A frittata is a terrific thing to know how to make because, on a weeknight where you have nothing in the house–nothing to cook at all–except eggs, a stray onion, and some butter, you can still make dinner. Throw in some chickpeas and smoked paprika, and you actually have a dinner that looks pretty good.

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Spicy Chickpeas with Curry Leaves and Kale

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Oh kale, you’re everywhere. You’re in my belly right now because I just had you for lunch (a raw salad that was a little too spicy from Little Dom’s Deli). You’re a fad, you’re a trend. You’re chips, you’re juice. You’re unavoidable in L.A.

And here I am putting a recipe with kale in it up on the blog. Have I no shame? Am I the equivalent of an insecure middle schooler who chases the popular kids around yelling, “Hey, guys, wait for me!” (Funny: when I started high school, one of the first friends I made–an older girl–actually said, “You seem like the kind of kid who’d say, ‘Hey guys, wait for me!'”) Whatever.

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Pasta with Chickpeas, Bacon and Spinach

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We did a very smart thing this weekend: we invited friends over for dinner on Sunday night which forced us to finish unpacking and get our new place in order. Worked like a charm. By early Sunday evening, all of our boxes were unpacked, our furniture was properly placed and all of the lights were plugged in. We have our master list of things to get (extra towel hook for the bathroom, drain stopper for the sink) but all in all, we’re pretty remarkably set up for having only moved in a week ago. Only one question remained: what to make for dinner?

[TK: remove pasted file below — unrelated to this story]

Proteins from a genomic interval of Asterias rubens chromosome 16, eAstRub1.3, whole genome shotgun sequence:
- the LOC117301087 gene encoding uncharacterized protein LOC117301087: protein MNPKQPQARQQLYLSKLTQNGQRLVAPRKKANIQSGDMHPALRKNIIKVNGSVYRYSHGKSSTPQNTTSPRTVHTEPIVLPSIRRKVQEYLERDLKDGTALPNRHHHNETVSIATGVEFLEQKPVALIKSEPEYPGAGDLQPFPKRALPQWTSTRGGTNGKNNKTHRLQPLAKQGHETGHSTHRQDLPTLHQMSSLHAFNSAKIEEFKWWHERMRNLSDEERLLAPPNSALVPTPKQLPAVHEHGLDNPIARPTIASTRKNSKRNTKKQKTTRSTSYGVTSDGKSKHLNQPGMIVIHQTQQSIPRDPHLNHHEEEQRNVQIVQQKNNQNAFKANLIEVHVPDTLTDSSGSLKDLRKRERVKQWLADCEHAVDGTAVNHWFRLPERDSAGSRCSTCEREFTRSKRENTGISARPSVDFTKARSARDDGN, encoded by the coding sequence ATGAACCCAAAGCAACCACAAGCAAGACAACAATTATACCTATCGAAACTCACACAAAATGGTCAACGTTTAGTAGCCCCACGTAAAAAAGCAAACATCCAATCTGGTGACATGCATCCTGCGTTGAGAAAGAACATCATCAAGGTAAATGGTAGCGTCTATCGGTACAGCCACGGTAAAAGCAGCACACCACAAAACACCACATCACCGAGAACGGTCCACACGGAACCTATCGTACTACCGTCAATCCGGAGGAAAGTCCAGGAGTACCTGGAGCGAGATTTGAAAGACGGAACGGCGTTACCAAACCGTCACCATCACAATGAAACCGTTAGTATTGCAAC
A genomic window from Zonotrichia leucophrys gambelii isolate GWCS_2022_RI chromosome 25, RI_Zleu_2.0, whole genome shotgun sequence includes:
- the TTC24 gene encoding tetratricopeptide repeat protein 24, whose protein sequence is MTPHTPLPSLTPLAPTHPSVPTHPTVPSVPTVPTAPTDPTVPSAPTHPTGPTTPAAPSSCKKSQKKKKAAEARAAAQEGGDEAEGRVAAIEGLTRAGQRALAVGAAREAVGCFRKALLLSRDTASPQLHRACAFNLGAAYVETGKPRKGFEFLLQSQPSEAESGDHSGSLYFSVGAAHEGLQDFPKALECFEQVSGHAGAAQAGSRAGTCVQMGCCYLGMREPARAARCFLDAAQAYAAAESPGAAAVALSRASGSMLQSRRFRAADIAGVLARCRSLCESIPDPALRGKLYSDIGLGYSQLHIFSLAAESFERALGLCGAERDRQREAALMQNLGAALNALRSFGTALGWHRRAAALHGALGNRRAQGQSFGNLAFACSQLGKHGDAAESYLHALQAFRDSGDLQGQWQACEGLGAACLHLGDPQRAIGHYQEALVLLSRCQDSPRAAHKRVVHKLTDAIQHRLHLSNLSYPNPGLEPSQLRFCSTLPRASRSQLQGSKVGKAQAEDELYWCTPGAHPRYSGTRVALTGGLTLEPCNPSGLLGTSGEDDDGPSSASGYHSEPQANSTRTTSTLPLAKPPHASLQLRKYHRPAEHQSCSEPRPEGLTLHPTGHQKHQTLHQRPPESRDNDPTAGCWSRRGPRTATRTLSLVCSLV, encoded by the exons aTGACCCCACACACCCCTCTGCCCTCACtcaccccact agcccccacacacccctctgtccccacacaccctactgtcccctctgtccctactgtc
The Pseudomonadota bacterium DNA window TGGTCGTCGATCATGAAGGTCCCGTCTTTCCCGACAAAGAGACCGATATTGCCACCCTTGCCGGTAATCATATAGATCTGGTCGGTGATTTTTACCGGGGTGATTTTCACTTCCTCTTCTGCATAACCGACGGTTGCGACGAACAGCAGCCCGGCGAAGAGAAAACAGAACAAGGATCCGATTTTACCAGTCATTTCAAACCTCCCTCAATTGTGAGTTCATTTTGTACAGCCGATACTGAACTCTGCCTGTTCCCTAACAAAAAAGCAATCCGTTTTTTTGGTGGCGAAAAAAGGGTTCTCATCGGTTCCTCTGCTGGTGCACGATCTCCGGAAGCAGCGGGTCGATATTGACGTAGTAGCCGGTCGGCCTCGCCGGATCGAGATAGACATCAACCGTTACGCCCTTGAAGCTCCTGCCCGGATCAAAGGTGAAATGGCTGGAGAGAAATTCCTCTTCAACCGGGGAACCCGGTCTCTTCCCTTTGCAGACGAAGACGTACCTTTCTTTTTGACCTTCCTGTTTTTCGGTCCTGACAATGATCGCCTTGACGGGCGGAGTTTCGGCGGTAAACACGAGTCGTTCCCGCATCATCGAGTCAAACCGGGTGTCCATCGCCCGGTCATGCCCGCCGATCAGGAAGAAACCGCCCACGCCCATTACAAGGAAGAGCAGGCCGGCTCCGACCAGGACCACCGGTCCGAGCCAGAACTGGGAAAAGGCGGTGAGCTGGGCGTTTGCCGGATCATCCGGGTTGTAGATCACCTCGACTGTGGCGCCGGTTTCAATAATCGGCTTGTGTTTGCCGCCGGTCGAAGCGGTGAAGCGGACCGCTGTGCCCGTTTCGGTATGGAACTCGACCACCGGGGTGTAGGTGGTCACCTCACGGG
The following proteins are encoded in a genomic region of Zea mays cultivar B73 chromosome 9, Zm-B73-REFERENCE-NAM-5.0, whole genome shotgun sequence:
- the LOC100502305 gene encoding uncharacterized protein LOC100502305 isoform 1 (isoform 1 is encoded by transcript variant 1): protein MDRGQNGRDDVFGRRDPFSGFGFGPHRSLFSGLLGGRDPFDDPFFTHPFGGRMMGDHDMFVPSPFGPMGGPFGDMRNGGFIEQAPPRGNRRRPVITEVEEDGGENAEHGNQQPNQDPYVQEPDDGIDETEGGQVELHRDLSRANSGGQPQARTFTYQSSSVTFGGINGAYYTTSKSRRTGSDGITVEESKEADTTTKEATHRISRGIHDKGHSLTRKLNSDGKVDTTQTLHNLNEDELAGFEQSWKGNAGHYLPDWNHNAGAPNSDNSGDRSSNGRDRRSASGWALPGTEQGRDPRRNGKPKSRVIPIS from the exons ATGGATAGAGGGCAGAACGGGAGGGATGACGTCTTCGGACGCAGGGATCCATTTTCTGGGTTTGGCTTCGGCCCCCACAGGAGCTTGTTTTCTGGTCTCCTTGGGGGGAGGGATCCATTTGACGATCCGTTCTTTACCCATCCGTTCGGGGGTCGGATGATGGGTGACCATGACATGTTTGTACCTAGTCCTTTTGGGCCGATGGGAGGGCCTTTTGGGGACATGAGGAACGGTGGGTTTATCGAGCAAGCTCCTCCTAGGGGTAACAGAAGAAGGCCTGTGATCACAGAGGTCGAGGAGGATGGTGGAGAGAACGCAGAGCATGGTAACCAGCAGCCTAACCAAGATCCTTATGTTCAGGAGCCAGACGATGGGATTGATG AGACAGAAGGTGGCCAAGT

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Lebanese Chickpea Stew

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The first post of 2013 has to be a winner–that’s a rule–and so it’s a huge relief to share with you a dish that I made for dinner the other night that’s such a winner, it portends very good things for the year to come.

I’m at the point now where I can read a recipe and I’ll know, pretty quickly, if it’ll be something that I’ll like or not. There has to be an X-factor, something sexy about it that intrigues me, that makes me go “Heavens to Betsy! What a good idea.” This Lebanese Chickpea Stew, which I found on BonAppetit.com, had that “Heavens to Betsy” quality I look for.

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Hummus For Dinner

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Hummus is many things: a party snack, a sandwich filler, a way to use up leftover chickpeas. But dinner? Hummus for dinner? Preposterous!

Hey: I understand where you’re coming from. Hummus is a glorified dip and who eats dip for dinner? But ever since I left New York, I’ve been missing my lunches at Hummus Place in the West Village. So last Monday, for dinner, I decided to recreate my regular lunchtime Hummus Place meal, only this time it would be for dinner.